One More for the Road
During our stay at the Tara Shanti Jean and I would start the day birding from our room's window and being closely located to a latitude of 50 degrees N, it sometimes involved attempting an identification of a very loud bird between the hours of 4:00 and 5:00 AM.
This morning we had our last venture of finding a lifer in the gardens below before leaving for a day of travelling to Radium Hot Springs in the Rocky Mountains. I awakened shortly after 7:00 AM and viewed some movement in the bushes below our window. Eventually the 71st addition to our B.C. list would emerge, a male Nashville Warbler. Only one other bird would appear before our full English breakfast, a nemesis Empidonax flycatcher. This time we were successful in our indentification.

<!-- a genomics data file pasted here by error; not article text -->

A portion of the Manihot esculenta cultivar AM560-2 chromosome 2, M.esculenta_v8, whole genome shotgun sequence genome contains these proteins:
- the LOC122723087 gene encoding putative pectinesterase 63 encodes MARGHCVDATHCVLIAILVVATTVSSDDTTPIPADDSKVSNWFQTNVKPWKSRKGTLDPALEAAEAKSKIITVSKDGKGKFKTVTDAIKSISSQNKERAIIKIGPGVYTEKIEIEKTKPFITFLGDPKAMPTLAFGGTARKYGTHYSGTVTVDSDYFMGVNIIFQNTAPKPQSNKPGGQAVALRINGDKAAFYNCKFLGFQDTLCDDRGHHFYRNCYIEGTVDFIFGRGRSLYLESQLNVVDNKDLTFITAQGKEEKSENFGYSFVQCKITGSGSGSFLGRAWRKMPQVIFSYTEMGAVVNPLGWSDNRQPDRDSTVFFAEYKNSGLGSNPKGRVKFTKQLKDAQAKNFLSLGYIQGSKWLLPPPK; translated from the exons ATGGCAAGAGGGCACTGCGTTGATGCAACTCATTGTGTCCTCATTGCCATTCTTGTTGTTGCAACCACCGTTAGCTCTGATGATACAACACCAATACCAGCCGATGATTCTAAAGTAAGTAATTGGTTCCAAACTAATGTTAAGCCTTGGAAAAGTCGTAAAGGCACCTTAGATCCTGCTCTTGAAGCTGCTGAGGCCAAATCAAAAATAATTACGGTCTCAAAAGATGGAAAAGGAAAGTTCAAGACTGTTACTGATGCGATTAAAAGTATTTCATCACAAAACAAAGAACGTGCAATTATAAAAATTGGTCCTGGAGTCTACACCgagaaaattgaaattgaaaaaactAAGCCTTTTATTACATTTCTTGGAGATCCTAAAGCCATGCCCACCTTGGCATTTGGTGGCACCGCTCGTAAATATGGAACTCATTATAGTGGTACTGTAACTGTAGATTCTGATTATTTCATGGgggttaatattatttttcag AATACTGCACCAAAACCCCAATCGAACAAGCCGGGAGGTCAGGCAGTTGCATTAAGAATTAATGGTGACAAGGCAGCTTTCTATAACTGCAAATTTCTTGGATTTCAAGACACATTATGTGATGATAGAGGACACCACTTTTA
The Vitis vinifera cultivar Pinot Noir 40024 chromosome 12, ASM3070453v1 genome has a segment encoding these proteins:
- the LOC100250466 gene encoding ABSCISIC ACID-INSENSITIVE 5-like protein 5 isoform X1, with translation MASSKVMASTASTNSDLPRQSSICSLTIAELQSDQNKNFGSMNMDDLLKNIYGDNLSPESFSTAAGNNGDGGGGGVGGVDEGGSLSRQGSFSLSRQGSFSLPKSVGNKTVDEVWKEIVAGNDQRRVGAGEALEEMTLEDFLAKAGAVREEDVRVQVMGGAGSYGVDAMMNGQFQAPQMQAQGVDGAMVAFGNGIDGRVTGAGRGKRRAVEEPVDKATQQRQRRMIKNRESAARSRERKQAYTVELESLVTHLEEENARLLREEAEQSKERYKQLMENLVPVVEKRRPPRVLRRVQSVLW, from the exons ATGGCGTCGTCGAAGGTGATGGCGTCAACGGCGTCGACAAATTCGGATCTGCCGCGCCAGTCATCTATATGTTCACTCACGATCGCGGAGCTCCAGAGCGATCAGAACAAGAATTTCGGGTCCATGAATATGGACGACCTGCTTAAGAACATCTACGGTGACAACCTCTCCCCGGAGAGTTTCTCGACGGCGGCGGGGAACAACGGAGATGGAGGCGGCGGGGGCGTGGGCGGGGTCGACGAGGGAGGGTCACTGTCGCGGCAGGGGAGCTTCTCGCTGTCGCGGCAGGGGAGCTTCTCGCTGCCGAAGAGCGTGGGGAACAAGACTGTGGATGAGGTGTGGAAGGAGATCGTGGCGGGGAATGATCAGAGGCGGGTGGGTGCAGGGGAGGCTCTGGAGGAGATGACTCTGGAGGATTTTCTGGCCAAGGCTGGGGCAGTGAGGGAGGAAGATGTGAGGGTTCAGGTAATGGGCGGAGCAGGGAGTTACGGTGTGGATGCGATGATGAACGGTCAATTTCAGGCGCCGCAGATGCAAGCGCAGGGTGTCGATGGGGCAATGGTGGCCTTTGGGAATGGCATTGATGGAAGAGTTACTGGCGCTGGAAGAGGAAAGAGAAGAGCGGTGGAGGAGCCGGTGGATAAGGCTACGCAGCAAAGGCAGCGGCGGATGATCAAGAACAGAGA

This was the bird responsible for waking me at 4:00 AM with its sharp "peek" call. Our geographical location eliminated 7 Empids from the list of possibilites. The bird appeared to have a large head and the white eye ring expanded in a "teardrop" at the rear. We were sure we had a Hammond's Flycatcher. Listening to audio on the All About Birds site when we returned home confimed we had observed our 281st lifer.
Leaving the Tara Shanti, we travelled south to Creston where we would then head east along the Crowsnest Highway, eventually losing an hour upon entering the Central Time Zone.
Arriving in Cranbrook, it was time for a break and Elizabeth Lake looked to be the perfect spot, not just for picnicing but for observing birds as well.
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